Posted on: April 29, 2011 9:36 pm
Shock ran through Radio City Music Hall when Arkansas QB Ryan Mallett was selected by New England with the 74th overall pick in the third round.
In a very shrewd move, the Patriots leaked out the upcoming pick to Michael Lombardi of NFL Network, hoping to get suitors to trade down while the team made its first of two consecutive moves. With no calls coming, or at least none worth making a move for, GM/Head Coach Bill Belichick selected the troubled Mallett, whose talent could not overshadow his off-field troubles.
Now Belichick simply has an asset in Mallett to keep or move over the next two years, a Brady clone of sorts in terms of his lack of mobility. If Mallett can mature and show enough in one of the next two pre-seasons for the team to get a second or first round pick from another team for his services.
And if something happens to Tom Brady where he's out for a long period of time again, Mallett could step in and perform if he's proven. His arm strength is proven, and he's shown the ability to read defenses like no other quarterback in the draft.
It's a solid investment at the right time of the draft.
--Contributed by NFLDraftScout.com Senior Analyst Chad Reuter
Posted on: March 31, 2011 8:17 pm
Edited on: March 31, 2011 8:17 pm
The Detroit Lions will still lose one pick in the 2012 draft, but have had a seventh-round pick this year reinstated following an appeal on tampering charges, the NFL Network reported.
Commissioner Roger Goodell penalized the Lions on Feb. 18 for comments defensive coordinator Gunther Cunningham, who held the same role with Kansas City from 1995-2000, made about players still under contract with the Chiefs in February 2010.
"(Kansas City) keeps wanting to dump their players. I would like to be there to catch a lot of them because I know a couple of those guys," Cunningham told the Detroit Free Press before the start of free agency last offseason.
Posted on: October 21, 2010 9:04 am
Considering that the New Orleans Saints and Indianapolis Colts are the reigning NFL and AFC champions, it might come as a surprise that they had enough holes for rookies to make big splashes already this season.
That said, anyone who watched their victories this past Sunday over the Tampa Bucs and Washington Redskins, respectively know the impacts that running back Chris Ivory and middle linebacker Pat Angerer had on their games.
As a way of keeping up with the collegiate prospects I scouted last year, I recognize an offensive and defensive NFL rookie of the week after each weekend's games. There was significant competition this week, but Ivory and Angerer's performances were just too productive to really look anywhere else.
Ivory, an undrafted free agent out of Tiffin University, exploded for 158 rushing yards against the Bucs. He did his damage on only 15 carries, meaning he averaged 10.5 yards per attempt. He was even more effective as a receiver, catching one pass for 17 yards. Ivory led all NFL running backs in rushing yardage in Week Six.
Angerer, a second round pick out of Iowa, continued the Colts' trend of drafting undersized, instinctive linebackers and simply plugging them in. Leading the Colts with 11 tackles against Washington, Angerer also posted a sack and broke up two passes.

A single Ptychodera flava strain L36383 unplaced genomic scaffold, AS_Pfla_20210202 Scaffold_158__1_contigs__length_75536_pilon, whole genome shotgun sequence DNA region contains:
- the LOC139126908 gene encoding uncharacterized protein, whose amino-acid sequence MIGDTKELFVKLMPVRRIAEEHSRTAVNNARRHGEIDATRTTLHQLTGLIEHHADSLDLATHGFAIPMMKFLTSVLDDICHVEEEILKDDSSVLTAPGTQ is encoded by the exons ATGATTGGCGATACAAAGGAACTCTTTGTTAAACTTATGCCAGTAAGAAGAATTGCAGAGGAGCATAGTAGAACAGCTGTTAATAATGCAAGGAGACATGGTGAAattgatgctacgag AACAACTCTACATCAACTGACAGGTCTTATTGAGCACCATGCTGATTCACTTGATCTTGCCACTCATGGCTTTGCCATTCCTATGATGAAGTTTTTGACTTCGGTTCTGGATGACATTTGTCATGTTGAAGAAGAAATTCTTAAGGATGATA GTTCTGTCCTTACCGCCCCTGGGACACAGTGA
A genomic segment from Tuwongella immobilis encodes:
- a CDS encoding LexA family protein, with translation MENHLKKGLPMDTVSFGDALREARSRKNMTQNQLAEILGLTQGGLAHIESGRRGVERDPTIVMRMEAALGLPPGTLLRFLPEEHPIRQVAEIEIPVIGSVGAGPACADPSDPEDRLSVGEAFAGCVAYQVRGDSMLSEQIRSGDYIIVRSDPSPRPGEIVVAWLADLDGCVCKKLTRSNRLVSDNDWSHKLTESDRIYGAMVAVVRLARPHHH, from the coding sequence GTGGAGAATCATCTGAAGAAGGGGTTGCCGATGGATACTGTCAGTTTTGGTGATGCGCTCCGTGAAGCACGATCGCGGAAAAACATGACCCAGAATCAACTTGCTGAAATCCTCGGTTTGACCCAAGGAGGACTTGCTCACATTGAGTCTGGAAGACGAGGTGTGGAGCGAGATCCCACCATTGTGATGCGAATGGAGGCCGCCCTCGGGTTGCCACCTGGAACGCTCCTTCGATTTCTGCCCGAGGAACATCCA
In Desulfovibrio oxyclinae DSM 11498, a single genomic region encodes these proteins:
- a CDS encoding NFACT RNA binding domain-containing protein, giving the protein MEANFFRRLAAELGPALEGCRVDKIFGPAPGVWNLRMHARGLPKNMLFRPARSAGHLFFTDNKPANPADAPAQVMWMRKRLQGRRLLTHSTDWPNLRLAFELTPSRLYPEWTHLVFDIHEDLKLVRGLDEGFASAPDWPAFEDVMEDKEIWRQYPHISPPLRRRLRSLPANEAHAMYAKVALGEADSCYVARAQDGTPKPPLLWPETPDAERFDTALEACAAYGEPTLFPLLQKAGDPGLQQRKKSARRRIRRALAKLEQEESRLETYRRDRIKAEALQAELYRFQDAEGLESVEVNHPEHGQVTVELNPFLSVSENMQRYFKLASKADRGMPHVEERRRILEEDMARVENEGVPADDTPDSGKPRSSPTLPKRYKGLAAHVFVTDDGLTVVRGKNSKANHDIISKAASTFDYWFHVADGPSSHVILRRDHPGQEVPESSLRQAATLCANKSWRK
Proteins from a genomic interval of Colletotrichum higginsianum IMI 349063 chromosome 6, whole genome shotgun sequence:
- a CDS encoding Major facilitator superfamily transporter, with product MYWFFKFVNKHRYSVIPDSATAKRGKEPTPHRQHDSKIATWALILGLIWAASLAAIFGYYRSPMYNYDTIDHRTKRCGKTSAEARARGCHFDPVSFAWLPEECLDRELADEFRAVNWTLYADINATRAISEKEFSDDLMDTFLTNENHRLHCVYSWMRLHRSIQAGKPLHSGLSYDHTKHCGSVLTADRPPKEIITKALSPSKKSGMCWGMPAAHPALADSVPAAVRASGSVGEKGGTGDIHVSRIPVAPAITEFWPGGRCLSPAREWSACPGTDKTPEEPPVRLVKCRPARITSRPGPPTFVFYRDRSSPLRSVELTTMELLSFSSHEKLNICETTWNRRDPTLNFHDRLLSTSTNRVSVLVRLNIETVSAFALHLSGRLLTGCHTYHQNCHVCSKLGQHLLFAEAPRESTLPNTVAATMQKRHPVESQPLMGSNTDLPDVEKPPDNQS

Among the offensive rookies I also considered were Cleveland quarterback Colt McCoy (who showed surprising poise in a loss to the Steelers), Seattle offensive tackle Russell Okung (who limited Julius Peppers to only one tackle in the Seahawks' surprising win over the Bears) and a couple of wideouts -- St. Louis' Danario Alexander and Dallas' Dez Bryant -- who each caught their first NFL touchdowns this week.
On the defensive side of the ball, Detroit defensive tackle Ndamukong Suh was a strong candidate, considering his three tackles and 1.5 sacks against the Giants. Suh leads all rookies in sacks with 4.5, as well as all interior defensive linemen in the NFL. The Patriots' Jermaine Cunningham was also a consideration, as his six tackles, one sack and one forced fumble helped the Patriots come back to beat the Ravens in one of the week's best games.
Posted on: March 1, 2009 12:48 pm
Much is being made of the fact that the Patriots accepted only a second round pick, albeit the 34th overall, for quarterback Matt Cassel and versatile, veteran linebacker Mike Vrabel. Many are justifiably wondering why the Patriots were unable to wrestle away a first round pick for Cassel, especially considering Vrabel's added value. Some league insiders suggested that perhaps the Patriots valued the Chiefs' second round pick (34th overall) to their first (3rd overall).
While this initially sounds crazy -- How could they not WANT the higher pick? -- it fits with the philosophy in which the Patriots have built their dynasty. Re-stocking through "lower" picks, rather than investing tens of millions of dollars into unproven rookies.
Certainly there was talent likely to be available at #3 that would have helped New England... Aaron Curry could have stepped in at linebacker, Jason Smith or Eugene Monroe could have solidified the offensive line...
Considering the draft value (and more importantly, the cap value) of the players likely to be available at #34, however, the Patriots are in position to address their greatest areas of concern -- outside linebacker and cornerback -- at a point of supreme value, as the most teams' boards are already shaping up, there will be a run on outside linebackers and cornerbacks to end the first round and begin the second...
The tens of millions of dollars difference it will take in signing a Clint Sintim, Paul Kruger, or D.J. Moore at the top of the second rather than Curry, Smith, or Monroe at the top is one of the many reasons the Patriots continue to operate as trend-setters in the NFL.
(It is also further evidence of just how ridiculous and prohibitive the cost of high first round picks have become...)